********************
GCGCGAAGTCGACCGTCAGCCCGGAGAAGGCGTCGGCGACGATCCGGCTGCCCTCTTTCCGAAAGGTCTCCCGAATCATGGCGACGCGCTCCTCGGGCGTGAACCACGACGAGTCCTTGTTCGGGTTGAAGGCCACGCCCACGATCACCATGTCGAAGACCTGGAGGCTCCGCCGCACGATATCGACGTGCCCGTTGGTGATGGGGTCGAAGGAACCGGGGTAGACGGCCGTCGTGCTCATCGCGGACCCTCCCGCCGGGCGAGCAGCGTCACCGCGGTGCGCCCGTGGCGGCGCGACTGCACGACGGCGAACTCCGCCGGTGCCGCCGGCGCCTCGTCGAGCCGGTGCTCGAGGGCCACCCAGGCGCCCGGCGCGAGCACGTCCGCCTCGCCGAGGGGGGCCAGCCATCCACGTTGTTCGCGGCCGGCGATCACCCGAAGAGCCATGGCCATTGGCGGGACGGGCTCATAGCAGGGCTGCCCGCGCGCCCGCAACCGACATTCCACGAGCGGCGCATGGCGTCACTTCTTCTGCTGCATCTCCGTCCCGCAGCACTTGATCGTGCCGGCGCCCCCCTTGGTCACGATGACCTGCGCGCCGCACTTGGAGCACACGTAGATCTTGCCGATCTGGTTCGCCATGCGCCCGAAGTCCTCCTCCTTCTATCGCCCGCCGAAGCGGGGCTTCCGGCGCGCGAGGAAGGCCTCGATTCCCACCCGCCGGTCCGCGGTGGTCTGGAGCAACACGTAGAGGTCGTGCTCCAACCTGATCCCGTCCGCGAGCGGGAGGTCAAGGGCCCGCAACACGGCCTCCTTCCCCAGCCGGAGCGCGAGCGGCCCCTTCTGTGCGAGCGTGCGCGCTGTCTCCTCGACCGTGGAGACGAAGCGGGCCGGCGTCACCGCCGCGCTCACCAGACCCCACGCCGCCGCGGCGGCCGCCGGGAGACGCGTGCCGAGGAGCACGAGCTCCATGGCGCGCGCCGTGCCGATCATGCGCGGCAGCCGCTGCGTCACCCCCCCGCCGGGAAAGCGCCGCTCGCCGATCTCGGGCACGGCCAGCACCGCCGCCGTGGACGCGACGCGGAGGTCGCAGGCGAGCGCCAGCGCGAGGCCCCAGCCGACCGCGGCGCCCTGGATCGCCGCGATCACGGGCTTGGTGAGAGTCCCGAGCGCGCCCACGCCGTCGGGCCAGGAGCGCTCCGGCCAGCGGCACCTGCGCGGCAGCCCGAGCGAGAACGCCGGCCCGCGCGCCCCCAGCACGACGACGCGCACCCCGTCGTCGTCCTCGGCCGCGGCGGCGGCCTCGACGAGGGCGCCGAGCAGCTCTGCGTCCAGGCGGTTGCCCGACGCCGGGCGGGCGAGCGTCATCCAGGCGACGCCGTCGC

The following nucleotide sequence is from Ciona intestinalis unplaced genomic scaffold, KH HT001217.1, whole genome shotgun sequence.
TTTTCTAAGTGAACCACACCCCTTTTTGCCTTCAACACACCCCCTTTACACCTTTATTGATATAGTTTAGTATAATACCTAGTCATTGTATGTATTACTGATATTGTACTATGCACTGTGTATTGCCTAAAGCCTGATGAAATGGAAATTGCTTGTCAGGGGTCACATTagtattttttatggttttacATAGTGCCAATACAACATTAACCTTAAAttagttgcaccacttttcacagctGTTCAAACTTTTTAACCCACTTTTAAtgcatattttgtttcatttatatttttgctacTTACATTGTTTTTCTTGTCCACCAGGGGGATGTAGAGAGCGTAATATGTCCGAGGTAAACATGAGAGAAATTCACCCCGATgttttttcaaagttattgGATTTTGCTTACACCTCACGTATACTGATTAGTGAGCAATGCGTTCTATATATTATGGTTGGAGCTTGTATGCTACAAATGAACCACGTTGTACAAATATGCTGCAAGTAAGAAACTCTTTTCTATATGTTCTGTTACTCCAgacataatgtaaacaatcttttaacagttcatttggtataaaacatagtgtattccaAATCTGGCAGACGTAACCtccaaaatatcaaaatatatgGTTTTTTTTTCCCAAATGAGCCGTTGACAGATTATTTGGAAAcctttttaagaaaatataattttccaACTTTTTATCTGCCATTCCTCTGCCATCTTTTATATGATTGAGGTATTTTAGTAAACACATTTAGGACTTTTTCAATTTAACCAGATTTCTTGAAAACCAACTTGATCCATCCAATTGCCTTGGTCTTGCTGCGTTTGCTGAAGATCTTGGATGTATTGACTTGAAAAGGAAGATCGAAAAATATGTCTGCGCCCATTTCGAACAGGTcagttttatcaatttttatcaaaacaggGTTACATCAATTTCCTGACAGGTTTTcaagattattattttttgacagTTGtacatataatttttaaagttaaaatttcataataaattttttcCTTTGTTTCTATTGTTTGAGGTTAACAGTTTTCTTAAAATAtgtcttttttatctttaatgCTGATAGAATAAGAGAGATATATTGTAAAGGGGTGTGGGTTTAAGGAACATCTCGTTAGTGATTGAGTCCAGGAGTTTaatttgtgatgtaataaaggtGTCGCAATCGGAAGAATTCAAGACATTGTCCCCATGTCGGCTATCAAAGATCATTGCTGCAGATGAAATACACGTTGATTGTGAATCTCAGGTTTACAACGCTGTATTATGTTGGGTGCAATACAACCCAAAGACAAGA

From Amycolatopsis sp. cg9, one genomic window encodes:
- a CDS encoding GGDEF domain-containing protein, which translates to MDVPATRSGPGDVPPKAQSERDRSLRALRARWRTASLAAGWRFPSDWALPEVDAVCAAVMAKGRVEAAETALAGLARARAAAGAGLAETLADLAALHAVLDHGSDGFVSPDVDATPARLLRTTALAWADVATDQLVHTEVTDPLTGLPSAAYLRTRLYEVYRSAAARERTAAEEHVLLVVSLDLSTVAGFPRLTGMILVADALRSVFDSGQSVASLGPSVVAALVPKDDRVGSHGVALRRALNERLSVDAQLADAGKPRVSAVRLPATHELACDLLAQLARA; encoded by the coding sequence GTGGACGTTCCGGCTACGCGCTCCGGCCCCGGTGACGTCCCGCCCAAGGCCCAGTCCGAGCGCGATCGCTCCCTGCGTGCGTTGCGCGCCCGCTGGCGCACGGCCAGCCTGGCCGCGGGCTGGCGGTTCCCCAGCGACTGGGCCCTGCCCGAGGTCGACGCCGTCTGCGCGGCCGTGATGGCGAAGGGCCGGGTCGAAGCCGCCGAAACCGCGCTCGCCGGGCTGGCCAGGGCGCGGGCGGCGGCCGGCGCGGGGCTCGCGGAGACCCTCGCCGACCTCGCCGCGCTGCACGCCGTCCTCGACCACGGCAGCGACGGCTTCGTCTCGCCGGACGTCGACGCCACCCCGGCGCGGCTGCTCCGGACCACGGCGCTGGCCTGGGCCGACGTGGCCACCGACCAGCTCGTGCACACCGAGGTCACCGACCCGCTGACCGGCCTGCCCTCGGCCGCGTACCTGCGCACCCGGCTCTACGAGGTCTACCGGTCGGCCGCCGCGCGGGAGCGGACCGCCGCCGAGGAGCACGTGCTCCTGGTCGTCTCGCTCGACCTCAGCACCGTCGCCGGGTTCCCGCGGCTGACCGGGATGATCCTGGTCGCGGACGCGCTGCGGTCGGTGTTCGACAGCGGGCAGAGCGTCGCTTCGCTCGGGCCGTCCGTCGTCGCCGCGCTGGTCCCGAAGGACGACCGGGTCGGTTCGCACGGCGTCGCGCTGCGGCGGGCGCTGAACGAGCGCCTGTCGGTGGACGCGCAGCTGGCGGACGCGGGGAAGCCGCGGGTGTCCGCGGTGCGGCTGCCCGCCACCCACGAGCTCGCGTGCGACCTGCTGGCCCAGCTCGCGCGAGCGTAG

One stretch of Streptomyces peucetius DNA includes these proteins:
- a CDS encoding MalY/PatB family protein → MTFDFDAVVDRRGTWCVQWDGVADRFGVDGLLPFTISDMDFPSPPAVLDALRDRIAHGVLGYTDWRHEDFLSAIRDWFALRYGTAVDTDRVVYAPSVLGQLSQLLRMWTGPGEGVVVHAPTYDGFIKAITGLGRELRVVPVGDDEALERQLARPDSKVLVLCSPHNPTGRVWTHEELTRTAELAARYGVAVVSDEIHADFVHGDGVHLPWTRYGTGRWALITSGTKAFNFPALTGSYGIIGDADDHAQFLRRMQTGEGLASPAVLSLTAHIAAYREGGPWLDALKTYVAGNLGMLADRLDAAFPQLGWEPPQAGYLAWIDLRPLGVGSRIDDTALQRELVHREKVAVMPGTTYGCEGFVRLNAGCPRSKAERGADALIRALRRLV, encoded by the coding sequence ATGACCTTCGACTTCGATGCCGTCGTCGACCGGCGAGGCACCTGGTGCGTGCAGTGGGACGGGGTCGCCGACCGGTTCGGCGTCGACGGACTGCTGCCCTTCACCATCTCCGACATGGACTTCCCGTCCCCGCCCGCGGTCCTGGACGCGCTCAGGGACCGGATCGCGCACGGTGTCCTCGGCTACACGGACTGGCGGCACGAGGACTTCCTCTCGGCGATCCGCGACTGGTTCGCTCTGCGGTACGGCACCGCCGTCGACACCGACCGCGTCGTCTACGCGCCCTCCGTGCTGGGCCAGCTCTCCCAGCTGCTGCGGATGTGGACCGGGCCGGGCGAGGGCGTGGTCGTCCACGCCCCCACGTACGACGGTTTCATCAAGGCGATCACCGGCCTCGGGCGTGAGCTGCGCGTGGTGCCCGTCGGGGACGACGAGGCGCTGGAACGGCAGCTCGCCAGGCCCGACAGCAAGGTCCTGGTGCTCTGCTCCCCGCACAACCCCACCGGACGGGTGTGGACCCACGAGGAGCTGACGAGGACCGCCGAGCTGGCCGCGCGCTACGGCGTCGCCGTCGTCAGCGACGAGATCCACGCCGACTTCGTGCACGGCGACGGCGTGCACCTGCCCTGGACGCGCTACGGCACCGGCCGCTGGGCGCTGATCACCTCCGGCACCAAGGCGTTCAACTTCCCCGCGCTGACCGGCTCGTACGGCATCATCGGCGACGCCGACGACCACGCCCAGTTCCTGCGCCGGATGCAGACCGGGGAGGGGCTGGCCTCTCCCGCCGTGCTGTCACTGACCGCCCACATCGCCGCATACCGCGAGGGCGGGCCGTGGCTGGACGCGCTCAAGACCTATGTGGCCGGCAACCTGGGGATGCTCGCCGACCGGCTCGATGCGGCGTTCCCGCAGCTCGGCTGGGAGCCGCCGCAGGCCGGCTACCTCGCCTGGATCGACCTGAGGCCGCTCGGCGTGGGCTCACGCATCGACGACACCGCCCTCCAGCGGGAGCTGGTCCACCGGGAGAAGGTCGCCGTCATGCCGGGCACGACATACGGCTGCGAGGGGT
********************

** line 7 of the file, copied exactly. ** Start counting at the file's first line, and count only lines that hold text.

- a CDS encoding MalY/PatB family protein → MTFDFDAVVDRRGTWCVQWDGVADRFGVDGLLPFTISDMDFPSPPAVLDALRDRIAHGVLGYTDWRHEDFLSAIRDWFALRYGTAVDTDRVVYAPSVLGQLSQLLRMWTGPGEGVVVHAPTYDGFIKAITGLGRELRVVPVGDDEALERQLARPDSKVLVLCSPHNPTGRVWTHEELTRTAELAARYGVAVVSDEIHADFVHGDGVHLPWTRYGTGRWALITSGTKAFNFPALTGSYGIIGDADDHAQFLRRMQTGEGLASPAVLSLTAHIAAYREGGPWLDALKTYVAGNLGMLADRLDAAFPQLGWEPPQAGYLAWIDLRPLGVGSRIDDTALQRELVHREKVAVMPGTTYGCEGFVRLNAGCPRSKAERGADALIRALRRLV, encoded by the coding sequence ATGACCTTCGACTTCGATGCCGTCGTCGACCGGCGAGGCACCTGGTGCGTGCAGTGGGACGGGGTCGCCGACCGGTTCGGCGTCGACGGACTGCTGCCCTTCACCATCTCCGACATGGACTTCCCGTCCCCGCCCGCGGTCCTGGACGCGCTCAGGGACCGGATCGCGCACGGTGTCCTCGGCTACACGGACTGGCGGCACGAGGACTTCCTCTCGGCGATCCGCGACTGGTTCGCTCTGCGGTACGGCACCGCCGTCGACACCGACCGCGTCGTCTACGCGCCCTCCGTGCTGGGCCAGCTCTCCCAGCTGCTGCGGATGTGGACCGGGCCGGGCGAGGGCGTGGTCGTCCACGCCCCCACGTACGACGGTTTCATCAAGGCGATCACCGGCCTCGGGCGTGAGCTGCGCGTGGTGCCCGTCGGGGACGACGAGGCGCTGGAACGGCAGCTCGCCAGGCCCGACAGCAAGGTCCTGGTGCTCTGCTCCCCGCACAACCCCACCGGACGGGTGTGGACCCACGAGGAGCTGACGAGGACCGCCGAGCTGGCCGCGCGCTACGGCGTCGCCGTCGTCAGCGACGAGATCCACGCCGACTTCGTGCACGGCGACGGCGTGCACCTGCCCTGGACGCGCTACGGCACCGGCCGCTGGGCGCTGATCACCTCCGGCACCAAGGCGTTCAACTTCCCCGCGCTGACCGGCTCGTACGGCATCATCGGCGACGCCGACGACCACGCCCAGTTCCTGCGCCGGATGCAGACCGGGGAGGGGCTGGCCTCTCCCGCCGTGCTGTCACTGACCGCCCACATCGCCGCATACCGCGAGGGCGGGCCGTGGCTGGACGCGCTCAAGACCTATGTGGCCGGCAACCTGGGGATGCTCGCCGACCGGCTCGATGCGGCGTTCCCGCAGCTCGGCTGGGAGCCGCCGCAGGCCGGCTACCTCGCCTGGATCGACCTGAGGCCGCTCGGCGTGGGCTCACGCATCGACGACACCGCCCTCCAGCGGGAGCTGGTCCACCGGGAGAAGGTCGCCGTCATGCCGGGCACGACATACGGCTGCGAGGGGT